Civic Responsibility, –noun, According to Scribe’s book Tribes of Burning Man, Larry Harvey (also known as the Hat) resists attempts to define Burning Man as a countercultural movement. Rather, he sees the festival as a generator of culture in its own right. Practicing the principle of Civic Responsibility is one of the ways in which our culture sets itself as parallel to the default world rather than in opposition to it.
Participants take great pride in contributing to their temporary community. Even the smallest theme camps try to offer something to others or volunteer in some way to better their events. Unlike many underground festivals or raves, Burns obtain all necessary permits and work to form good relationships with local law enforcement and the communities where they take place.
Civic Responsibility does not end at the edge of the playa. When Hurricane Katrina devastated New Orleans during Burning Man in 2005, a team of experienced Burners took their equipment and skills to the area to assist with recovery efforts. This led directly to Burners Without Borders, which leverages Burners’ ability to thrive in extreme environments as way to aid disaster relief. This effort is just one of many — Burners all over the world work together to beautify, improve, and generally make reality camp more creative, pleasurable and fun.
In 2008, Austin area Burners effectively took over the city’s First Night celebrations, filling the streets with art and performance, and culminating in the burning of a gigantic clock tower. With over a hundred thousand in attendance, this became the largest ever Burning Man-style effigy ritual, and a great example of civic responsibility.
The Lexicographer has been soliciting the opinion of other thoughtful Burners on the Ten Principles. Below you will find another opinion, but more are still welcomed. Use the contact information at the top to send your thoughts.
Other entries in A Burner Lexicon can be found at http://kitoconnell.com/lexicon/
Participation has been important to Truffle since he attended his first Burn with the goal of placing a memorial at the Temple. Now he is a member of the Department of Public Works and spends 7 to 10 weeks a year on the playa. He had this to say on civic responsibility:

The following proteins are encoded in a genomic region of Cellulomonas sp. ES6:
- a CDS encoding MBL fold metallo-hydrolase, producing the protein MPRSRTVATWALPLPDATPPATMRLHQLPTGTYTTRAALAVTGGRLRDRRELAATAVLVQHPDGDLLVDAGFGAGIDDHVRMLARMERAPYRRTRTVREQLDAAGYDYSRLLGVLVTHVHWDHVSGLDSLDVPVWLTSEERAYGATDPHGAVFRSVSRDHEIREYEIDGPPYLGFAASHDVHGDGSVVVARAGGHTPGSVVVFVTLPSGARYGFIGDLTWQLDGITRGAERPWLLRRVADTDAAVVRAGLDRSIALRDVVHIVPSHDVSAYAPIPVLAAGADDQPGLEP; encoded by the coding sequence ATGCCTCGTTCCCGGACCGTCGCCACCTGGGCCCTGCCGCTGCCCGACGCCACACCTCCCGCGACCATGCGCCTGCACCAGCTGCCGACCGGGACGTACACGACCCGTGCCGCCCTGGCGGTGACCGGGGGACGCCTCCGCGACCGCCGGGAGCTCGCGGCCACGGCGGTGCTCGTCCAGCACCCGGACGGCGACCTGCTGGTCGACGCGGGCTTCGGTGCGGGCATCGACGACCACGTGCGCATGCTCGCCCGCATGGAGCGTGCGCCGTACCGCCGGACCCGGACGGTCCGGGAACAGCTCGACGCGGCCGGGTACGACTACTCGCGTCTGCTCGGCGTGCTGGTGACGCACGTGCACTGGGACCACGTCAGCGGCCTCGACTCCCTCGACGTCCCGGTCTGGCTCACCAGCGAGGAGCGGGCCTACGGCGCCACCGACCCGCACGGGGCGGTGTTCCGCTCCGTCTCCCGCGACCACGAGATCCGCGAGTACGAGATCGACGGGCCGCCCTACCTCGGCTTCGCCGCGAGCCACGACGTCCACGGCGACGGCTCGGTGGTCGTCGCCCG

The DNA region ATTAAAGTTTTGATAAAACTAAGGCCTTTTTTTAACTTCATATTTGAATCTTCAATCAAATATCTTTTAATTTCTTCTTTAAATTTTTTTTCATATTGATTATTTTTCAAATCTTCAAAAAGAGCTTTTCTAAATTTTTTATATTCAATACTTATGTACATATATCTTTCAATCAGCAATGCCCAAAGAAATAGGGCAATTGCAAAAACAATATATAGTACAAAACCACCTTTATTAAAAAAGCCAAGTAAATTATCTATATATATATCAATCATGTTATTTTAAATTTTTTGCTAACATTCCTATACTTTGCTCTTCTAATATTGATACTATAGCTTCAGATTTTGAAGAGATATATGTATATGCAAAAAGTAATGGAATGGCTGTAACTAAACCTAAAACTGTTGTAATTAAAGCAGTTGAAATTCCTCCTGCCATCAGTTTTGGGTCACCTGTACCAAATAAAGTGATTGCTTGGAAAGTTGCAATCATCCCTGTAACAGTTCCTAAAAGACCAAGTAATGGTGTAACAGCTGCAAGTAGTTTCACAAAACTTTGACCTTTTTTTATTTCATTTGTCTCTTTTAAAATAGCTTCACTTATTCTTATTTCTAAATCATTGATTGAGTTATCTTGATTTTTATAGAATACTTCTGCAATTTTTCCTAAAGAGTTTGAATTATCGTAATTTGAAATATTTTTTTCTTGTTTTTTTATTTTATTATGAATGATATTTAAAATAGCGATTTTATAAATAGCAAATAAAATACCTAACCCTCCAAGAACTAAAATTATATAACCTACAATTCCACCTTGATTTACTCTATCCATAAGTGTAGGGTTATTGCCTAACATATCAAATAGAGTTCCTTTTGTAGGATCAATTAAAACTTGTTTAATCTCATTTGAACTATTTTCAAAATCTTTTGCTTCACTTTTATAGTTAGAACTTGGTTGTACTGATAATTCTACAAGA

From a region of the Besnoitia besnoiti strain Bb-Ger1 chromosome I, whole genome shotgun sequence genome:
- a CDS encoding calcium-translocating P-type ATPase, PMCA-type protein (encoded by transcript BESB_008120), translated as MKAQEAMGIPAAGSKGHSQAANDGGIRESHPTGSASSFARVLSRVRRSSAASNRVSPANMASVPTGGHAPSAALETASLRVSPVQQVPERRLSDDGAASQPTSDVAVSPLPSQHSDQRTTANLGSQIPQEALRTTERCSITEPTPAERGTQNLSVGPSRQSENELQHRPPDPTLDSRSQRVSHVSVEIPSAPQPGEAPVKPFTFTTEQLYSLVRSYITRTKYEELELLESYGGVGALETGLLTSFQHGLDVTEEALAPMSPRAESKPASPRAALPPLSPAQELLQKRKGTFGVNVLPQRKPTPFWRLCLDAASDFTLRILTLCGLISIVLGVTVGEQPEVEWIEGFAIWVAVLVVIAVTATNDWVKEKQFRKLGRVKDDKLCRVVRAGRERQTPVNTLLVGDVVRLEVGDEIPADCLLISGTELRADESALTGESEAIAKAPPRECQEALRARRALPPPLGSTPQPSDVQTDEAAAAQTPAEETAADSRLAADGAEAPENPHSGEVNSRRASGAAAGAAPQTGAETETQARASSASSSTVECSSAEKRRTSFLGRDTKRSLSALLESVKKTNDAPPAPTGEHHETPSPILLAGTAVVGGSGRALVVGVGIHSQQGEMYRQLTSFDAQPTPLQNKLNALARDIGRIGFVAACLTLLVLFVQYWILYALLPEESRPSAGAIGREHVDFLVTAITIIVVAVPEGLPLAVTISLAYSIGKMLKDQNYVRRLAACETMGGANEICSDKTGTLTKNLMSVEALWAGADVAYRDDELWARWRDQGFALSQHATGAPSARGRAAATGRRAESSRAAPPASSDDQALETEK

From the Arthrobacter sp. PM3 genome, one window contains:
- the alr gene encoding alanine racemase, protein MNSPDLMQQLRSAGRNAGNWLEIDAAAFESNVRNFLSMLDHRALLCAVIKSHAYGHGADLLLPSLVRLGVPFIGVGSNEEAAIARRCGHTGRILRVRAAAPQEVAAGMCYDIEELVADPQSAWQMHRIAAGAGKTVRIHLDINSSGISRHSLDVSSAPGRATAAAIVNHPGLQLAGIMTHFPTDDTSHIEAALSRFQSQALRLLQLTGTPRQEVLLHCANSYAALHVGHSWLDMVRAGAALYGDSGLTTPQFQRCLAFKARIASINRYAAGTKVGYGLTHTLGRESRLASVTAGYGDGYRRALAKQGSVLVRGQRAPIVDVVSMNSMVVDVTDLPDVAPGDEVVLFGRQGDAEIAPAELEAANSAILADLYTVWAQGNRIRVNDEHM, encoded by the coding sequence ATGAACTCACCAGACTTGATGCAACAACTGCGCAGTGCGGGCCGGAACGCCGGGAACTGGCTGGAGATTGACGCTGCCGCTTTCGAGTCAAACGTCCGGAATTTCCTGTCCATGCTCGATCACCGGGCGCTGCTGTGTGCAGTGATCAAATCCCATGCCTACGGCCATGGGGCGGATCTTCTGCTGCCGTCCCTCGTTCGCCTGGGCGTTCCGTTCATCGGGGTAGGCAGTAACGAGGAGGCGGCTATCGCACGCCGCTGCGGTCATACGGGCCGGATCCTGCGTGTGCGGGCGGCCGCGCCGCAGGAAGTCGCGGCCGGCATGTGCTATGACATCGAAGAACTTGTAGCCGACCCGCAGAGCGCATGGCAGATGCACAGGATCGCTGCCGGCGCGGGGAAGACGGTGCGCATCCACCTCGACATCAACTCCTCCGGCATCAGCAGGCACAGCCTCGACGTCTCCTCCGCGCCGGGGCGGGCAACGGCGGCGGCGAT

I gotta say, the radical sense of civic responsibility is my favorite. Usually this is viewed exclusively as: “Well, the organization uses some of my ticket money to help the locals, so I feel good about it.” But it’s a lot deeper than that: we’re playing at society here.
In reality, civic responsibility comes unexpectedly. For example, I’ve seen strangers chase down a rapist on the playa and keep sight of him until a Black Rock Ranger, and then an LEO could be found to handle the guy. I’ve seen strangers fill in on shifts they had no reason work, simply because the person they were relieving was overworked and in desperate need of sleep.
And yes: the organization does throw a lot of energy into civic responsibility. The first year I worked as DPW, the first week after the event the crew I was on drove along every road leaving the playa for nearly a hundred miles out, picking up trash that had blown off the sides of vehicles and was strewn all over the highway and desertscapes. Leave No Trace doesn’t end at the playa’s shoreline, ya know? We take responsibility for irresponsible participants even beyond the edges of our fair city.
It’s just that this is my favorite principle to see manifest in new burners, since usually they are completely taken by surprise that they have found meaning and purpose beyond themselves for their actions.